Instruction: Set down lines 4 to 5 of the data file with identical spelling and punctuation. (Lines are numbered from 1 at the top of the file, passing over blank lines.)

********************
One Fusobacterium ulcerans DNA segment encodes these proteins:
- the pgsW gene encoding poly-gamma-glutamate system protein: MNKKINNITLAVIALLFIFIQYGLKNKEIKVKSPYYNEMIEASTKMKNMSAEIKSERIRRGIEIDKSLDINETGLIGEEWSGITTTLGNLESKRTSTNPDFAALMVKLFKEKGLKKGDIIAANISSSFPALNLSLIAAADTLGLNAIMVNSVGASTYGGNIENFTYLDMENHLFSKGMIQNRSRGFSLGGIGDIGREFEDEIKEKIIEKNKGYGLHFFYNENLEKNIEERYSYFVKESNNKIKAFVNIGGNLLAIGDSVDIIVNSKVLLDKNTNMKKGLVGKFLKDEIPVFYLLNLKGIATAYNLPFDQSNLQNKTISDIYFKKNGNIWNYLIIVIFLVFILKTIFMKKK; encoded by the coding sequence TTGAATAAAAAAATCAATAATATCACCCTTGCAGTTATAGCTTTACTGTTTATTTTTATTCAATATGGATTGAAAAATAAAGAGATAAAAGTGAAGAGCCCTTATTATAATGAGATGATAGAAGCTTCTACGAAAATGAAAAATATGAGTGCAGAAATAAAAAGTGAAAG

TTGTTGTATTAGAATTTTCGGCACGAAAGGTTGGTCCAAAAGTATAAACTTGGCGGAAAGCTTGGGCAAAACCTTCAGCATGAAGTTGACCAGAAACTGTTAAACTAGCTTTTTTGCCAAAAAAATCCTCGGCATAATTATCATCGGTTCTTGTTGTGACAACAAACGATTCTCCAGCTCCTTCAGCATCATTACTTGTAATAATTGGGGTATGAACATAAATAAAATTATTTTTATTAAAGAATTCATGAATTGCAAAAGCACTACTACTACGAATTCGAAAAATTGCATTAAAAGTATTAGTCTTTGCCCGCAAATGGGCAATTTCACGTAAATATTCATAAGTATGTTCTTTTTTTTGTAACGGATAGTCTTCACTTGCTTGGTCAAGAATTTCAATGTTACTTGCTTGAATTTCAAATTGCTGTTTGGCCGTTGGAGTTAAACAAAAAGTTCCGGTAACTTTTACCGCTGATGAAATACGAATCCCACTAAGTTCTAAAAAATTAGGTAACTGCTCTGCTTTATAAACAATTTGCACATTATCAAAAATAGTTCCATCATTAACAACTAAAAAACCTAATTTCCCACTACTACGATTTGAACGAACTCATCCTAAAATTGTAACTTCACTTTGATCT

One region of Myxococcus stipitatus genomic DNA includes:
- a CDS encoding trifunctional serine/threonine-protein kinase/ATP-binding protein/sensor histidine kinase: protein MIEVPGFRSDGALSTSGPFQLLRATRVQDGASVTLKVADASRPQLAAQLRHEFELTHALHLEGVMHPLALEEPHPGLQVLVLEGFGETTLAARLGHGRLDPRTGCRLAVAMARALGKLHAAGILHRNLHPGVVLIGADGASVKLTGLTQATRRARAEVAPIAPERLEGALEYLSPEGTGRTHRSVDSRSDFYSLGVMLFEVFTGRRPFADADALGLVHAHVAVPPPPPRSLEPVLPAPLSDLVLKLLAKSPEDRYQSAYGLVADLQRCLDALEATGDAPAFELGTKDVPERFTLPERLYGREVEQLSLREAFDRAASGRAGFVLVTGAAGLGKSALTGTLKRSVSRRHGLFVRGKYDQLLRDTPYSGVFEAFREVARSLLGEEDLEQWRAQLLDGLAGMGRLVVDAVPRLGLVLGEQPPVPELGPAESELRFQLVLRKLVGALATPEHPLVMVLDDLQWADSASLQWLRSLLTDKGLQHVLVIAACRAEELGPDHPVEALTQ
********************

One region of Myxococcus stipitatus genomic DNA includes:
- a CDS encoding trifunctional serine/threonine-protein kinase/ATP-binding protein/sensor histidine kinase: protein MIEVPGFRSDGALSTSGPFQLLRATRVQDGASVTLKVADASRPQLAAQLRHEFELTHALHLEGVMHPLALEEPHPGLQVLVLEGFGETTLAARLGHGRLDPRTGCRLAVAMARALGKLHAAGILHRNLHPGVVLIGADGASVKLTGLTQATRRARAEVAPIAPERLEGALEYLSPEGTGRTHRSVDSRSDFYSLGVMLFEVFTGRRPFADADALGLVHAHVAVPPPPPRSLEPVLPAPLSDLVLKLLAKSPEDRYQSAYGLVADLQRCLDALEATGDAPAFELGTKDVPERFTLPERLYGREVEQLSLREAFDRAASGRAGFVLVTGAAGLGKSALTGTLKRSVSRRHGLFVRGKYDQLLRDTPYSGVFEAFREVARSLLGEEDLEQWRAQLLDGLAGMGRLVVDAVPRLGLVLGEQPPVPELGPAESELRFQLVLRKLVGALATPEHPLVMVLDDLQWADSASLQWLRSLLTDKGLQHVLVIAACRAEELGPDHPVEALTQ